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That special bond

sex and relationships Updated: May 07, 2008 16:26 IST
Aruna Rathod
Aruna Rathod
Hindustan Times
Highlight Story

One day, Patricia D'Souza observed her 12-year-old son blank out for a few seconds when asked a question. She ignored it but approached a doctor when it happened again. He recommended few tests. It was then diagnosed that the boy had a problem with his nervous system.

Patricia was shattered and is yet to come to terms with the situation. "Though I am thankful to God that the diagnosis has happened. It gave me some anxious moments. Now I am afraid he will go blank while swimming or crossing the road," she says.

Nishant Sharma has been having terrible mood swings since the age of nine. He could never wake up on time. He had to be coaxed to eat every meal, would turn violent frequently, avoided any interaction with friends and relatives. Wanting to find a reason for these symptoms, his mother decided to visit a counsellor. Initially Nishant was okay with therapy but soon he began resisting.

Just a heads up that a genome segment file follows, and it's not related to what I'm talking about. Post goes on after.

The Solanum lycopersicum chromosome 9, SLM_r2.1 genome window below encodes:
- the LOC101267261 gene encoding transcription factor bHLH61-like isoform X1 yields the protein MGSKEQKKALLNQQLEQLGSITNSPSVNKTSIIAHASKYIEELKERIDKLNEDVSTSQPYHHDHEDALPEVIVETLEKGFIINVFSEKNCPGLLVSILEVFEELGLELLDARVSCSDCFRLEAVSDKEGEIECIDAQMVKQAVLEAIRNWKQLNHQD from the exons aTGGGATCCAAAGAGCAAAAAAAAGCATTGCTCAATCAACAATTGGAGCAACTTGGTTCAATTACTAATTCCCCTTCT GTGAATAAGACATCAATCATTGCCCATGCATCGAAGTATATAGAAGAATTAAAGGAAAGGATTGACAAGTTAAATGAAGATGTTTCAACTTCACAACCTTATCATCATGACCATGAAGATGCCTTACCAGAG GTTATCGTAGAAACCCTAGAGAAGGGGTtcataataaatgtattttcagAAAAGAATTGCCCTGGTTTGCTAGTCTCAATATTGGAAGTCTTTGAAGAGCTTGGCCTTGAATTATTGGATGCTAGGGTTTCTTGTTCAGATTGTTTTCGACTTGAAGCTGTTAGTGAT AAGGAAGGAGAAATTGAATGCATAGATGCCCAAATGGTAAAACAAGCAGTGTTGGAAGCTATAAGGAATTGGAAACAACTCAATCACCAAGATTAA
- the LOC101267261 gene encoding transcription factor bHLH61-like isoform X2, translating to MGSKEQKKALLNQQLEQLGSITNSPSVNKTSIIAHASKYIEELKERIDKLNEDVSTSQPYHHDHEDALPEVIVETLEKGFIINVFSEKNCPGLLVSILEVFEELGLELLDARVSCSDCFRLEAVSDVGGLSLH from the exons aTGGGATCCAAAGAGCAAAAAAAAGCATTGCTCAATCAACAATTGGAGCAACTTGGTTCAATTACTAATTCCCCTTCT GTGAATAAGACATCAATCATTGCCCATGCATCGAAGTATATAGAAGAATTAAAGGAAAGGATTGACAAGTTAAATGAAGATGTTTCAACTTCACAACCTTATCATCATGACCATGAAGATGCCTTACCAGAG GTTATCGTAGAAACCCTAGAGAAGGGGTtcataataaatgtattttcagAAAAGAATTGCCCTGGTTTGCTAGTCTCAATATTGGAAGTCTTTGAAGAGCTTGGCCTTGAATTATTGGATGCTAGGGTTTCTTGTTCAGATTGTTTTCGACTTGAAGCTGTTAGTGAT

He just wouldn't visit the counsellors and turned violent. He was eventually diagnosed as schizophrenic.

Early symptoms
Most parents are not aware of symptoms and it comes as a shock to realise their child could have a ‘mental' problem.

Malini Shah, a counsellor with Aavishkar Centre, says, "Often signs and symptoms are noticed at an early age.

"For schizophrenia, some of the signs are that the child is an introvert, doesn't mix easily, is uncommunicative, has inexplicable behaviour and is not connected to reality. At times this could be genetic and the environment is also important."

Physical symptoms like convulsions could also be due to peer or parental pressure or brain-related issues. The most important thing for parents, after diagnosis, is to accept the child as he is, before getting further investigations done.

Parents tend to deny the situation and go ‘doctor shopping' taking a variety of opinions. This just delays treatment.

Support system
Usually parents are shocked when they realise their child doesn't fit the definition of ‘normal.' Parents could utilise their support system and inform close friends and even the child's teachers.

Getting too much information can also prove dangerous. People look up unrelated information on the internet, increasing misconceptions. "Clarify only with experts," says Malini.

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